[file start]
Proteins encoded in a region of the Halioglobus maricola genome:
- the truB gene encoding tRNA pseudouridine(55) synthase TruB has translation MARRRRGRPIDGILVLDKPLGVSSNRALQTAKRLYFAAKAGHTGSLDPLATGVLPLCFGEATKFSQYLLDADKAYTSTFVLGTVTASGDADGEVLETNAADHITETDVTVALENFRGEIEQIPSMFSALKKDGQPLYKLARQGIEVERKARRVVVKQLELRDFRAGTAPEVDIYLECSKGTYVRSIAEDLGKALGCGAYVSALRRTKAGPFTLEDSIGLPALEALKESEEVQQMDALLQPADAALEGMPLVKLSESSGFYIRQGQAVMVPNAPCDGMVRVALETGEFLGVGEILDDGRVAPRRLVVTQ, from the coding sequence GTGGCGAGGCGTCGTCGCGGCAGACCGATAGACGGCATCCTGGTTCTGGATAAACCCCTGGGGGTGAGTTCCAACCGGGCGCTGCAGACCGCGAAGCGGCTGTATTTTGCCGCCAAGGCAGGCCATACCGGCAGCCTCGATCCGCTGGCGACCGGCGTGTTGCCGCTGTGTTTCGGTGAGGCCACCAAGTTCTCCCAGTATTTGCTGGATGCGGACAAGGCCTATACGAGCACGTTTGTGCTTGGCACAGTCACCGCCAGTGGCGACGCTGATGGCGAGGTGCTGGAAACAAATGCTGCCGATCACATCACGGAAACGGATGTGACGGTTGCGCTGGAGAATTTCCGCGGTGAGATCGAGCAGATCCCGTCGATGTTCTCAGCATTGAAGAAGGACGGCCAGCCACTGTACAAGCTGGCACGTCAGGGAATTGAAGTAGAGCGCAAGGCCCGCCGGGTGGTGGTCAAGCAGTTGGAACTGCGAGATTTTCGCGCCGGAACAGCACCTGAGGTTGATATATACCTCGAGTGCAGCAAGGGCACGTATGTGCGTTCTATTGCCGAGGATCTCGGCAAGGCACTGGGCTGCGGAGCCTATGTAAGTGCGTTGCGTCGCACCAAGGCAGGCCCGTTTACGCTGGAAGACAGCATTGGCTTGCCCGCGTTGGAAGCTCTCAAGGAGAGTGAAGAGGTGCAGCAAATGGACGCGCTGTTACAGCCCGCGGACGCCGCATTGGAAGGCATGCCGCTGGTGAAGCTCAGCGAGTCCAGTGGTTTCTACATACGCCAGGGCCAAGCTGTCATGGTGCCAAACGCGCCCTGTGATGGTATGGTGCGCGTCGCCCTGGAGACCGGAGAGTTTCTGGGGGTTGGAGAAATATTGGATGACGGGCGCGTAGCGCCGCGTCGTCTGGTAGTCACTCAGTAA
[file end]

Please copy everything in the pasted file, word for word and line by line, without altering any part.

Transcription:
Proteins encoded in a region of the Halioglobus maricola genome:
- the truB gene encoding tRNA pseudouridine(55) synthase TruB has translation MARRRRGRPIDGILVLDKPLGVSSNRALQTAKRLYFAAKAGHTGSLDPLATGVLPLCFGEATKFSQYLLDADKAYTSTFVLGTVTASGDADGEVLETNAADHITETDVTVALENFRGEIEQIPSMFSALKKDGQPLYKLARQGIEVERKARRVVVKQLELRDFRAGTAPEVDIYLECSKGTYVRSIAEDLGKALGCGAYVSALRRTKAGPFTLEDSIGLPALEALKESEEVQQMDALLQPADAALEGMPLVKLSESSGFYIRQGQAVMVPNAPCDGMVRVALETGEFLGVGEILDDGRVAPRRLVVTQ, from the coding sequence GTGGCGAGGCGTCGTCGCGGCAGACCGATAGACGGCATCCTGGTTCTGGATAAACCCCTGGGGGTGAGTTCCAACCGGGCGCTGCAGACCGCGAAGCGGCTGTATTTTGCCGCCAAGGCAGGCCATACCGGCAGCCTCGATCCGCTGGCGACCGGCGTGTTGCCGCTGTGTTTCGGTGAGGCCACCAAGTTCTCCCAGTATTTGCTGGATGCGGACAAGGCCTATACGAGCACGTTTGTGCTTGGCACAGTCACCGCCAGTGGCGACGCTGATGGCGAGGTGCTGGAAACAAATGCTGCCGATCACATCACGGAAACGGATGTGACGGTTGCGCTGGAGAATTTCCGCGGTGAGATCGAGCAGATCCCGTCGATGTTCTCAGCATTGAAGAAGGACGGCCAGCCACTGTACAAGCTGGCACGTCAGGGAATTGAAGTAGAGCGCAAGGCCCGCCGGGTGGTGGTCAAGCAGTTGGAACTGCGAGATTTTCGCGCCGGAACAGCACCTGAGGTTGATATATACCTCGAGTGCAGCAAGGGCACGTATGTGCGTTCTATTGCCGAGGATCTCGGCAAGGCACTGGGCTGCGGAGCCTATGTAAGTGCGTTGCGTCGCACCAAGGCAGGCCCGTTTACGCTGGAAGACAGCATTGGCTTGCCCGCGTTGGAAGCTCTCAAGGAGAGTGAAGAGGTGCAGCAAATGGACGCGCTGTTACAGCCCGCGGACGCCGCATTGGAAGGCATGCCGCTGGTGAAGCTCAGCGAGTCCAGTGGTTTCTACATACGCCAGGGCCAAGCTGTCATGGTGCCAAACGCGCCCTGTGATGGTATGGTGCGCGTCGCCCTGGAGACCGGAGAGTTTCTGGGGGTTGGAGAAATATTGGATGACGGGCGCGTAGCGCCGCGTCGTCTGGTAGTCACTCAGTAA